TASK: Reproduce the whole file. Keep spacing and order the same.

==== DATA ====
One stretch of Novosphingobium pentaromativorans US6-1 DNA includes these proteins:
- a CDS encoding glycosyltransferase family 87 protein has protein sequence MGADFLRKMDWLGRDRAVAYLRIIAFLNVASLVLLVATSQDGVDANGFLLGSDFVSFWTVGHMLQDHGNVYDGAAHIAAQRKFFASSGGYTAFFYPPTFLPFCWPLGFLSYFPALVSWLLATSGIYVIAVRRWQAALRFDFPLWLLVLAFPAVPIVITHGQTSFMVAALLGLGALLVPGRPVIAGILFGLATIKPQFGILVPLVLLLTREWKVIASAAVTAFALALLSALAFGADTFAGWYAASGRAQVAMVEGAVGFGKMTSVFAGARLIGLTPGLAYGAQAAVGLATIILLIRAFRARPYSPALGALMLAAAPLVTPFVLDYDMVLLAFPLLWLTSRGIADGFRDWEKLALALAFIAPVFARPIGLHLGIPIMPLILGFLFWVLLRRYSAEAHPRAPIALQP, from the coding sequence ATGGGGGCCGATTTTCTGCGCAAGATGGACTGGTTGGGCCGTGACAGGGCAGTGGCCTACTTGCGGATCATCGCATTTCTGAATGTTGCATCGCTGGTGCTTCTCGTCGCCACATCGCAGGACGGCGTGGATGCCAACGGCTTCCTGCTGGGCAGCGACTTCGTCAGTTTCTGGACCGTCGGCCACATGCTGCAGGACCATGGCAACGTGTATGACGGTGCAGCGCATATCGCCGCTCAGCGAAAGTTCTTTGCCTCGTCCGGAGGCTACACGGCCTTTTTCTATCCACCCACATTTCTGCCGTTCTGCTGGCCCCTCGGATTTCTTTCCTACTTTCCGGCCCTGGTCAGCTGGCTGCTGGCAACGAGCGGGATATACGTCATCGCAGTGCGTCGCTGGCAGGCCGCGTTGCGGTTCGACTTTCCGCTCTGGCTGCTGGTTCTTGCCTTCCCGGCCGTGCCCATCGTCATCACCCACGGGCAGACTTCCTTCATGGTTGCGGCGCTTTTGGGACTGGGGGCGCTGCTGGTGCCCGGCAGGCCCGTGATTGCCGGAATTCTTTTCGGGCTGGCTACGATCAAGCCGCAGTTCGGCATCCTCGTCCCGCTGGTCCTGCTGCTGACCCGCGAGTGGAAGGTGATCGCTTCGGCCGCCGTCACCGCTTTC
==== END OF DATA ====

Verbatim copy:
One stretch of Novosphingobium pentaromativorans US6-1 DNA includes these proteins:
- a CDS encoding glycosyltransferase family 87 protein has protein sequence MGADFLRKMDWLGRDRAVAYLRIIAFLNVASLVLLVATSQDGVDANGFLLGSDFVSFWTVGHMLQDHGNVYDGAAHIAAQRKFFASSGGYTAFFYPPTFLPFCWPLGFLSYFPALVSWLLATSGIYVIAVRRWQAALRFDFPLWLLVLAFPAVPIVITHGQTSFMVAALLGLGALLVPGRPVIAGILFGLATIKPQFGILVPLVLLLTREWKVIASAAVTAFALALLSALAFGADTFAGWYAASGRAQVAMVEGAVGFGKMTSVFAGARLIGLTPGLAYGAQAAVGLATIILLIRAFRARPYSPALGALMLAAAPLVTPFVLDYDMVLLAFPLLWLTSRGIADGFRDWEKLALALAFIAPVFARPIGLHLGIPIMPLILGFLFWVLLRRYSAEAHPRAPIALQP, from the coding sequence ATGGGGGCCGATTTTCTGCGCAAGATGGACTGGTTGGGCCGTGACAGGGCAGTGGCCTACTTGCGGATCATCGCATTTCTGAATGTTGCATCGCTGGTGCTTCTCGTCGCCACATCGCAGGACGGCGTGGATGCCAACGGCTTCCTGCTGGGCAGCGACTTCGTCAGTTTCTGGACCGTCGGCCACATGCTGCAGGACCATGGCAACGTGTATGACGGTGCAGCGCATATCGCCGCTCAGCGAAAGTTCTTTGCCTCGTCCGGAGGCTACACGGCCTTTTTCTATCCACCCACATTTCTGCCGTTCTGCTGGCCCCTCGGATTTCTTTCCTACTTTCCGGCCCTGGTCAGCTGGCTGCTGGCAACGAGCGGGATATACGTCATCGCAGTGCGTCGCTGGCAGGCCGCGTTGCGGTTCGACTTTCCGCTCTGGCTGCTGGTTCTTGCCTTCCCGGCCGTGCCCATCGTCATCACCCACGGGCAGACTTCCTTCATGGTTGCGGCGCTTTTGGGACTGGGGGCGCTGCTGGTGCCCGGCAGGCCCGTGATTGCCGGAATTCTTTTCGGGCTGGCTACGATCAAGCCGCAGTTCGGCATCCTCGTCCCGCTGGTCCTGCTGCTGACCCGCGAGTGGAAGGTGATCGCTTCGGCCGCCGTCACCGCTTTC